The purpose of attorney discipline — and of licensing lawyers in the first place – is to introduce jeopardy should they misbehave and to protect the public. Whether these various disciplinary authorities actually do that is debatable, but the design of the system is clear: an attorney who either can’t or won’t protect his client’s interests shouldn’t be in the profession.
But the Statewide Grievance Committee’s current rule instead discourages an attorney from being less hinky. The greenlighting of Machialvellian methodologies is only compounded by the protection of sovereign, judicial or even quasi-judicial immunity, bars to civil liability for state employees, particularly those who work in the judicial branch, that keep them from answering for bad behavior through a lawsuit.
There is virtually no control over the attorneys hired by the State to work in the courts or the Division of Criminal Justice, including the Statewide Bar Counsel who run the committee. If the committee itself created this rule that says no viable complaint against them will stand, then it’s rife with self-interest.
Not all attorneys employed by the State are prosecutors. Indeed, many public defenders are employed by the State of Connecticut, as are attorneys for the various administrative agencies.
But protecting prosecutors with this rule affects the public, and Black men in particular. More than half of the exonerations in Connecticut — 17 out of 31 — have involved official misconduct. Eleven of those seventeen involved prosecutorial misconduct. Five of them involved a State’s Attorney knowingly allowing perjured testimony. One involved a prosecutor lying. Ten of these cases wrongly convicted a Black man.
Because it’s not clear when the State employment exemption started — and because the Grievance Committee doesn’t maintain records of dismissed complaints — it’s impossible to tell if someone filed a complaint alleging the misconduct that led to a wrongful conviction (one that has been proven to be wrongful through an exoneration) and was turned away by the committee.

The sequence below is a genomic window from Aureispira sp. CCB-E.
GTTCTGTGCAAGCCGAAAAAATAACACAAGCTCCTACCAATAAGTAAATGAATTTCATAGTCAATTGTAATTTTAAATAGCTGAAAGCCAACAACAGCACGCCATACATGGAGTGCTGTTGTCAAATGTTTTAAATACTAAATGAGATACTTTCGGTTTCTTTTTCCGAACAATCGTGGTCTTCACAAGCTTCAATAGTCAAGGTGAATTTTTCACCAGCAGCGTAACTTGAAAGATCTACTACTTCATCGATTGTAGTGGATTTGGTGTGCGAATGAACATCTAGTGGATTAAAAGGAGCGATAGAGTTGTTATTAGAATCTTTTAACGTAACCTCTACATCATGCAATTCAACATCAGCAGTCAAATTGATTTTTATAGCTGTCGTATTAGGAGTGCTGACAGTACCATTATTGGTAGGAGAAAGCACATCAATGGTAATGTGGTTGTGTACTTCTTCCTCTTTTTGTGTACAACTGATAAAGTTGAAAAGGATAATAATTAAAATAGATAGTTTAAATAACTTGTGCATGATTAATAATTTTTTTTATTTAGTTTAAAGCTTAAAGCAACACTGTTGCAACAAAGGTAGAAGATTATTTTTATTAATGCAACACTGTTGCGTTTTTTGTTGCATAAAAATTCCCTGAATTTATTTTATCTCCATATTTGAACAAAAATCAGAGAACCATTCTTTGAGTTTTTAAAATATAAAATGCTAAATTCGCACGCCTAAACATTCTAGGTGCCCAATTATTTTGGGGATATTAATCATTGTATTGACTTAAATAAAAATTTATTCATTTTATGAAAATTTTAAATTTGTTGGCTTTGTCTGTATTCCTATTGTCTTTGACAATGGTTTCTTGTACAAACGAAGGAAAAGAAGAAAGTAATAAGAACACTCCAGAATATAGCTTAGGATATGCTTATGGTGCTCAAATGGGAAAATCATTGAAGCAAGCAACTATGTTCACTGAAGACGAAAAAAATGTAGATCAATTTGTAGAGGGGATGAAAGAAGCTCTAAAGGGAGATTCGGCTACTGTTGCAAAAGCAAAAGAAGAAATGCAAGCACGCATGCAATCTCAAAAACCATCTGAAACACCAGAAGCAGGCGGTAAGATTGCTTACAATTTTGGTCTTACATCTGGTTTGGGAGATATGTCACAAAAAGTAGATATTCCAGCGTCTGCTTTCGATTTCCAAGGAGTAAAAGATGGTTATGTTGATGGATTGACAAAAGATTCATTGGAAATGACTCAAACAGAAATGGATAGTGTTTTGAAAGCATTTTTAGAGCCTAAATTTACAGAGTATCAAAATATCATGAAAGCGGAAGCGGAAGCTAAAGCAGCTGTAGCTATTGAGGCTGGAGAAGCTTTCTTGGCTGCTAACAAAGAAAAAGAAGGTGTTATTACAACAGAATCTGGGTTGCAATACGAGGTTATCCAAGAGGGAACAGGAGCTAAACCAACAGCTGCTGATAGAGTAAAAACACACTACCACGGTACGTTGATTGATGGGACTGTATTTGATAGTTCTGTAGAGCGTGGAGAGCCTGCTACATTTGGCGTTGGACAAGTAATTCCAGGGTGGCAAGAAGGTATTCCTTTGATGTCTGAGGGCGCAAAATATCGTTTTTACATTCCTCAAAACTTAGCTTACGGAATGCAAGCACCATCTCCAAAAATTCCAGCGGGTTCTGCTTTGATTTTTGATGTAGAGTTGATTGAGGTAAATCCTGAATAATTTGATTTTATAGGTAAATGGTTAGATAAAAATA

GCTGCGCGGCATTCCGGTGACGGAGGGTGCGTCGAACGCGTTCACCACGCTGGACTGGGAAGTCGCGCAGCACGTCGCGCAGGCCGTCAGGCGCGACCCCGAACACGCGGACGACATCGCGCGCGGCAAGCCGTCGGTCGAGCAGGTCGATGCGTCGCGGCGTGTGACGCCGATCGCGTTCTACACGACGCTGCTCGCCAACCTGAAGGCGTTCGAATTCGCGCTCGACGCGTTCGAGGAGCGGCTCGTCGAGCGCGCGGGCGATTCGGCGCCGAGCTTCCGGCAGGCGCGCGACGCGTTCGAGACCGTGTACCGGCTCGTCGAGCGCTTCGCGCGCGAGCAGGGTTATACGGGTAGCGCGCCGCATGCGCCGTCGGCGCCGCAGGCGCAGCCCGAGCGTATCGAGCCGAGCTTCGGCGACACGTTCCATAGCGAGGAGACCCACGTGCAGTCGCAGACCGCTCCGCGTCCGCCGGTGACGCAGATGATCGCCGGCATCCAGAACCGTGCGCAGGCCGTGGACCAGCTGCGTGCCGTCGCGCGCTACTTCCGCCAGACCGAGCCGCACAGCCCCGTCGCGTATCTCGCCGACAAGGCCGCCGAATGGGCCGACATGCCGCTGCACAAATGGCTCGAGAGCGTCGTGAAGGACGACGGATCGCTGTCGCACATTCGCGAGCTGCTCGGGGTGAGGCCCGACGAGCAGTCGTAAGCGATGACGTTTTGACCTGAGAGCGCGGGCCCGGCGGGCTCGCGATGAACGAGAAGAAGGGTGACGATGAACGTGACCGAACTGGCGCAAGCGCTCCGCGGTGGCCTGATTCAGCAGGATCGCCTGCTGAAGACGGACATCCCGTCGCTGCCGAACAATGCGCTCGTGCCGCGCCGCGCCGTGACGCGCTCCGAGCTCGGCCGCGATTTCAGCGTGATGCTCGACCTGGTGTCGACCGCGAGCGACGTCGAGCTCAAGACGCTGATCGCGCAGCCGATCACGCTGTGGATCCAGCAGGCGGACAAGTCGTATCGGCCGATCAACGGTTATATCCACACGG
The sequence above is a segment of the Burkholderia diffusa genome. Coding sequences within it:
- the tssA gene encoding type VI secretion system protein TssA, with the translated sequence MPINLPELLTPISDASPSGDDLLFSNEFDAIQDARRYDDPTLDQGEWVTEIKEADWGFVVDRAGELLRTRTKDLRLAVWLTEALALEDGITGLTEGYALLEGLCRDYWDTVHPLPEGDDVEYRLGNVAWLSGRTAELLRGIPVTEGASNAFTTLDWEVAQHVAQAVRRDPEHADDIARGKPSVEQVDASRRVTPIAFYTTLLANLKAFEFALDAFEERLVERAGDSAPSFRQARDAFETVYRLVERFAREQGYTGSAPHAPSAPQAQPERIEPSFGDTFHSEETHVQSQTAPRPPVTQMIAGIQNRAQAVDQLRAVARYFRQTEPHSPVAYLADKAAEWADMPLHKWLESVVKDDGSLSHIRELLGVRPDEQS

The Statewide Grievance Committee reports to virtually no one. They refer complaints for which they found probable cause for prosecution or presentment — taking an allegedly erring attorney to court to decide whether he should keep his license — to the Office of Chief Disciplinary Counsel.
The provenance of this rule exempting State Attorneys from discipline needs examination, including whether it squares with the Supreme Court’s holding in Massameno case.
Allowing any group of attorneys to operate without regulation is unthinkable, but implicitly approving every exercise of discretion among the attorneys with the power to arrest, prosecute and incarcerate people is a punch in the gut for any defendant who has been on the receiving end of their less-than-honorable actions.
Bozelko served more than six years at the York Correctional Institution. While she was incarcerated for non-violent crimes that remain on appeal, Bozelko published a book of poetry entitled Up the River: An Anthology (Bleakhouse, 2013).